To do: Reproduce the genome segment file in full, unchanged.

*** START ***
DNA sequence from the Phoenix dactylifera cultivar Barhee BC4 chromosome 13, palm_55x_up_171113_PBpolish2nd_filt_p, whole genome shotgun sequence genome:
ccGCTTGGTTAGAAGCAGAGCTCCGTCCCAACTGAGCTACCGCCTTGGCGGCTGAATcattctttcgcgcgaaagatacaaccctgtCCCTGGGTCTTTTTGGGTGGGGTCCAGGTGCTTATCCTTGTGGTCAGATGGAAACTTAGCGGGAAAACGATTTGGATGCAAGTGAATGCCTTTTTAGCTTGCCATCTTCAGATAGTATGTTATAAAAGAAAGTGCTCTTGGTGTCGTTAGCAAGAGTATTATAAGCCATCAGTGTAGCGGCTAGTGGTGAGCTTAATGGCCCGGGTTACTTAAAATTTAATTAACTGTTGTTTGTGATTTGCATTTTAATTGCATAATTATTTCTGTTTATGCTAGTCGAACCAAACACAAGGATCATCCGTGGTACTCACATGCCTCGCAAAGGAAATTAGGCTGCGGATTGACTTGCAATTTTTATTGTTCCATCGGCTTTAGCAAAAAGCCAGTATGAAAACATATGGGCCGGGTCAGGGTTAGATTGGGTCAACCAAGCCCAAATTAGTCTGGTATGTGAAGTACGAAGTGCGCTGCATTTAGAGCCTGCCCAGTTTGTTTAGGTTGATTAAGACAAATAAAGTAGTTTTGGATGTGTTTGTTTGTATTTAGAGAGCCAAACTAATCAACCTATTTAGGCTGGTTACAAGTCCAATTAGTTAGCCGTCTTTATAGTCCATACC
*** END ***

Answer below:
DNA sequence from the Phoenix dactylifera cultivar Barhee BC4 chromosome 13, palm_55x_up_171113_PBpolish2nd_filt_p, whole genome shotgun sequence genome:
ccGCTTGGTTAGAAGCAGAGCTCCGTCCCAACTGAGCTACCGCCTTGGCGGCTGAATcattctttcgcgcgaaagatacaaccctgtCCCTGGGTCTTTTTGGGTGGGGTCCAGGTGCTTATCCTTGTGGTCAGATGGAAACTTAGCGGGAAAACGATTTGGATGCAAGTGAATGCCTTTTTAGCTTGCCATCTTCAGATAGTATGTTATAAAAGAAAGTGCTCTTGGTGTCGTTAGCAAGAGTATTATAAGCCATCAGTGTAGCGGCTAGTGGTGAGCTTAATGGCCCGGGTTACTTAAAATTTAATTAACTGTTGTTTGTGATTTGCATTTTAATTGCATAATTATTTCTGTTTATGCTAGTCGAACCAAACACAAGGATCATCCGTGGTACTCACATGCCTCGCAAAGGAAATTAGGCTGCGGATTGACTTGCAATTTTTATTGTTCCATCGGCTTTAGCAAAAAGCCAGTATGAAAACATATGGGCCGGGTCAGGGTTAGATTGGGTCAACCAAGCCCAAATTAGTCTGGTATGTGAAGTACGAAGTGCGCTGCATTTAGAGCCTGCCCAGTTTGTTTAGGTTGATTAAGACAAATAAAGTAGTTTTGGATGTGTTTGTTTGTATTTAGAGAGCCAAACTAATCAACCTATTTAGGCTGGTTACAAGTCCAATTAGTTAGCCGTCTTTATAGTCCATACC